“I have a problem with strange diagnoses.” Gertruida wrinkles her nose – she hates anything she doesn’t understand. ‘Especially when they get bandied around without any substantive proof.”
“Watch out, Gerty, your tendency towards conspiracy theories is on public display again. You just can’t go about proclaiming one urban legend after the other as facts. That, my dear, is called fake news and it should be punishable.”
“Fake news, Vetfaan? What are you talking about? Journalists are favourite targets when people in high places get nervous about who knows what about them, That’s why Stalin set up Kamera, the infamous laboratory responsible for testing poisons on humans. Their mission was simple: to poison enemies of the regime in such a manner that the death seemed due to natural causes. And, over the years, there have been many examples of such assassinations.”
“You’re talking about the Bulgarian Umbrella?”
“Well done, Vetfaan! You’re obviously more than a mere beer drinker in a deserted little town! Yes, the sad case of a pellet fired from the shaft of an umbrella, carrying the poison, resin, to the hapless Georgi Markov, who happened to be an uncomfortably inquisitive writer. He had to be silenced – so he was. But there were others, many others. The Russians seem to be quite adept at getting rid of dissidents, journalists and opponents by using a variety of poisonous substances, ranging from cyanide to radioactive particles and even substances we have no clue about. One that comes to mind right now, is called Heartbreak Grass.”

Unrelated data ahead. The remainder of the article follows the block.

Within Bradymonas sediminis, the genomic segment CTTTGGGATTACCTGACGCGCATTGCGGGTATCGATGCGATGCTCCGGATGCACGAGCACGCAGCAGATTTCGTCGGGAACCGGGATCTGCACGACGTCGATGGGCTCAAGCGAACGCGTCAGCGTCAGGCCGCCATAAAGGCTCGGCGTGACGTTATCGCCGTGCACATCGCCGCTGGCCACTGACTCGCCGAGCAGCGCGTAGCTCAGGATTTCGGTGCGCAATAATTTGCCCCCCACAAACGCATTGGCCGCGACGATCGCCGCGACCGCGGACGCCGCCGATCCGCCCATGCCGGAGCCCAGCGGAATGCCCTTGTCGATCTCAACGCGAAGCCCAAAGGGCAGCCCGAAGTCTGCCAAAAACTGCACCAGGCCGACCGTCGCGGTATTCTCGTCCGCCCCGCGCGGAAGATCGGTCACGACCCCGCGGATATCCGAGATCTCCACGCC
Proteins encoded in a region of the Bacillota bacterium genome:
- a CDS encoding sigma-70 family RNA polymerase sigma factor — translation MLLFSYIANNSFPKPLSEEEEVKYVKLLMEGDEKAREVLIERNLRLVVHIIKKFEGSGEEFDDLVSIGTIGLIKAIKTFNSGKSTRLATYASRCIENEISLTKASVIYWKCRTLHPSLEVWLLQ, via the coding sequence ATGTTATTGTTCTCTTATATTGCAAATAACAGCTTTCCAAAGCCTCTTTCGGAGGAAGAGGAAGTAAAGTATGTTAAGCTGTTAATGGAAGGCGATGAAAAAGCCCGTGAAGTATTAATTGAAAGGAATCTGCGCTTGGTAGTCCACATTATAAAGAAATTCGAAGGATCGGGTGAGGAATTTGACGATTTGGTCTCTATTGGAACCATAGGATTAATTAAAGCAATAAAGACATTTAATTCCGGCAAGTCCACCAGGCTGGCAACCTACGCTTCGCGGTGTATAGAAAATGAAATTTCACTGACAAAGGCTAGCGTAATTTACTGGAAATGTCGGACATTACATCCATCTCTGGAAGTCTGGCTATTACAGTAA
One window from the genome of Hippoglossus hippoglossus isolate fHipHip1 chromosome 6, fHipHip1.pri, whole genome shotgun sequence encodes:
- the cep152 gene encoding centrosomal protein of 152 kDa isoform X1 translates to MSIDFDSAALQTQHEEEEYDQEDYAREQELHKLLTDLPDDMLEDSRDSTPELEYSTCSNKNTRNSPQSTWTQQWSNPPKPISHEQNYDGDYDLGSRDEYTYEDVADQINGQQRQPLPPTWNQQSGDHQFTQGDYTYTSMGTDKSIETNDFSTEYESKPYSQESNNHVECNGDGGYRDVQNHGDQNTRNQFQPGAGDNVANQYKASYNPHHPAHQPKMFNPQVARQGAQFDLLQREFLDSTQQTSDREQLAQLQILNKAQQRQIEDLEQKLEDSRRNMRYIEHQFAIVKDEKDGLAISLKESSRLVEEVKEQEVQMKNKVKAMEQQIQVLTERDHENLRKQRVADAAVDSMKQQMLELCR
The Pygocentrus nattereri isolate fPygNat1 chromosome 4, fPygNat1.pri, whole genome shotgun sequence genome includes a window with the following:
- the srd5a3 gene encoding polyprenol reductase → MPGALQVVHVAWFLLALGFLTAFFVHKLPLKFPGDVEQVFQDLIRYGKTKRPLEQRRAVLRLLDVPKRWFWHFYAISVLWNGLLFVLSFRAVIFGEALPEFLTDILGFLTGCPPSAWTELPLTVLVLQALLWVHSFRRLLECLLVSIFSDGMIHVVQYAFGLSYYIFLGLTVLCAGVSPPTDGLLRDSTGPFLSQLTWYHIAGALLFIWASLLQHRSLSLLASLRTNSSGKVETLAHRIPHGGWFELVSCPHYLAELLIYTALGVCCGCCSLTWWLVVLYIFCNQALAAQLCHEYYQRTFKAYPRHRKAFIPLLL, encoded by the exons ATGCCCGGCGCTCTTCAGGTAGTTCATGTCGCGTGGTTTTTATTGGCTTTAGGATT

“Oh, I remember something else.” Vetfaan frowns when he can’t come up with the story immediately, but soon brightens when he recalls the rumour. “In fact, there are two cases I read about. Zuma once claimed to have been poisoned three times, and Premier Mabuza of Mpumalanga accepted a lift on a Gupta plane to Moscow. He claimed that he had been poisoned and that the Russians cured him. There were whisperings some time back, if I’m not mistaken, of Zuma being treated for poisoning by the Russians, too.”
“Well, all I’m saying is this: we have been so bombarded by bad news lately that we’ve become thick-skinned and almost unwilling to analyse the articles on the front pages of newspapers. I call it the bad-news-saturation-point, or BNSP for short. We also compartmentalise what we hear, because it’s easier. But the time has come, Vetfaan, to be a bit more circumspect. The State Capture Story permeates through the entire system of governance. It involves ESCOM, the railways, the police force, the officials of correctional services, the airways, everything. The Shaiks and the Guptas and the nuclear deals and the arms fiasko – they’re all related and intertwined.
“Why does the parliament keep Zuma in control, Vetfaan?” Gertruida doesn’t wait for him to answer. “Because the pres knows how deep they all are in this thing. He knows who gets money from what source. They can’t fire him, he’ll take them down with him.”
“So … ask the wrong questions and …. ?”
“Hush now, Vetfaan. We never had this conversation.” Gertruida smiles proudly.
Her point was made.